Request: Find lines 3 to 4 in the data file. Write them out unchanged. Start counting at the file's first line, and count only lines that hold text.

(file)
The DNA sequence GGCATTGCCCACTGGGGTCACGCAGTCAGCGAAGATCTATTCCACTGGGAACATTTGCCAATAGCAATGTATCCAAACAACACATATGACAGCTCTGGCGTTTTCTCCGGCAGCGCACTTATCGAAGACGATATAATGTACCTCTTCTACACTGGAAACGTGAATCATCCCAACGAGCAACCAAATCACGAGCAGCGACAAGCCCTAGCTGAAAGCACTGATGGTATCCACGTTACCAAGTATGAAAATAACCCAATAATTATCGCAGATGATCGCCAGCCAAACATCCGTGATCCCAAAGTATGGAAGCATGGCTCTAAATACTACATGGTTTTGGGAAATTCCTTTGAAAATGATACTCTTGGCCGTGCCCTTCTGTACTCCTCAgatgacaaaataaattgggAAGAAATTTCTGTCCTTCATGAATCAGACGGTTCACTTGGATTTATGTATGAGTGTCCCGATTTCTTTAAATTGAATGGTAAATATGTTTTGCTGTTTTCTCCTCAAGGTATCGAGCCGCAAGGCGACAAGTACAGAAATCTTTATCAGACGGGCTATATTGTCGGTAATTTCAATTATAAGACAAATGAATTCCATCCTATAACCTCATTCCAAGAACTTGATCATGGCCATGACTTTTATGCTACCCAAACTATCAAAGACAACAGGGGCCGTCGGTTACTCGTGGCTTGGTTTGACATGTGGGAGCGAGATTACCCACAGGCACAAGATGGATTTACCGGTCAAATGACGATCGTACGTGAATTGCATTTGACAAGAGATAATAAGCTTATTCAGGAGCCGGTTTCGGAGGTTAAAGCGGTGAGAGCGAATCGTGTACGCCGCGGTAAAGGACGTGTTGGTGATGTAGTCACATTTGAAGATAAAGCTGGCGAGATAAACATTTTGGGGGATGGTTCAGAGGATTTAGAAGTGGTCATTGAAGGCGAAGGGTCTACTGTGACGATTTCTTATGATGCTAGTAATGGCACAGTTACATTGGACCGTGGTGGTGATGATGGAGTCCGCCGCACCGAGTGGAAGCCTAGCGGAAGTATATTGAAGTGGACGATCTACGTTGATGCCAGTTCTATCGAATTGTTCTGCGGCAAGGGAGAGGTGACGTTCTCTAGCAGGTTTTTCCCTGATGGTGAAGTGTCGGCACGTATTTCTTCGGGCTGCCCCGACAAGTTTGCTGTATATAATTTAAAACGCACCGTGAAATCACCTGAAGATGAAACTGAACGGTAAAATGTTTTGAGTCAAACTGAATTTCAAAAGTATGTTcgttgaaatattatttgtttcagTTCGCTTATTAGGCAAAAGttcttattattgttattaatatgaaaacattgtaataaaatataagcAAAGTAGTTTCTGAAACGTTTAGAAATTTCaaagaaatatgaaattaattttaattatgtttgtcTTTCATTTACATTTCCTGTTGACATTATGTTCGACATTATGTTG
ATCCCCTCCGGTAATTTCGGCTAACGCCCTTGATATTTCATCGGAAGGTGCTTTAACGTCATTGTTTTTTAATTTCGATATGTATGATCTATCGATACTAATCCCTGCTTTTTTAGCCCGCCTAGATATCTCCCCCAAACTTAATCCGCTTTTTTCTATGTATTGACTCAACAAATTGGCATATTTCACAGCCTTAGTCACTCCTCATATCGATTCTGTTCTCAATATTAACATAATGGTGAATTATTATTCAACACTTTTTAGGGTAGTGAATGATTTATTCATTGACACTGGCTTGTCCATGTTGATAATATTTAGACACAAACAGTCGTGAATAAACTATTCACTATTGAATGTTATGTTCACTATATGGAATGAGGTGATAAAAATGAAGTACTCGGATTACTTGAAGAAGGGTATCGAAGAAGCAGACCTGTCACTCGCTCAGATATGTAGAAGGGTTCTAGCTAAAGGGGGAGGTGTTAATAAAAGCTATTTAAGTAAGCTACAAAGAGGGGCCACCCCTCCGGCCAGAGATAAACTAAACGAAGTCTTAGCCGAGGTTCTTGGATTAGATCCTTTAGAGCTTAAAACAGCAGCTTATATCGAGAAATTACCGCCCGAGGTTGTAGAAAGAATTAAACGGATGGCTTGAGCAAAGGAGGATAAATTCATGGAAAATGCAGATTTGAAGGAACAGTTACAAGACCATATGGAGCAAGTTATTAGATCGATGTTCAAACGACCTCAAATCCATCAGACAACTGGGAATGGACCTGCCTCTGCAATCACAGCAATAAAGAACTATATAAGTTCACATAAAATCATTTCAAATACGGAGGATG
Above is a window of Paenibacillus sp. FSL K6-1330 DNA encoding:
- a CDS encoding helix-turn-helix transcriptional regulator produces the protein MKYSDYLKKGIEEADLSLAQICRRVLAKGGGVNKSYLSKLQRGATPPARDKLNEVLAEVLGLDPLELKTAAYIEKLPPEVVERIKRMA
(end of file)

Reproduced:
Above is a window of Paenibacillus sp. FSL K6-1330 DNA encoding:
- a CDS encoding helix-turn-helix transcriptional regulator produces the protein MKYSDYLKKGIEEADLSLAQICRRVLAKGGGVNKSYLSKLQRGATPPARDKLNEVLAEVLGLDPLELKTAAYIEKLPPEVVERIKRMA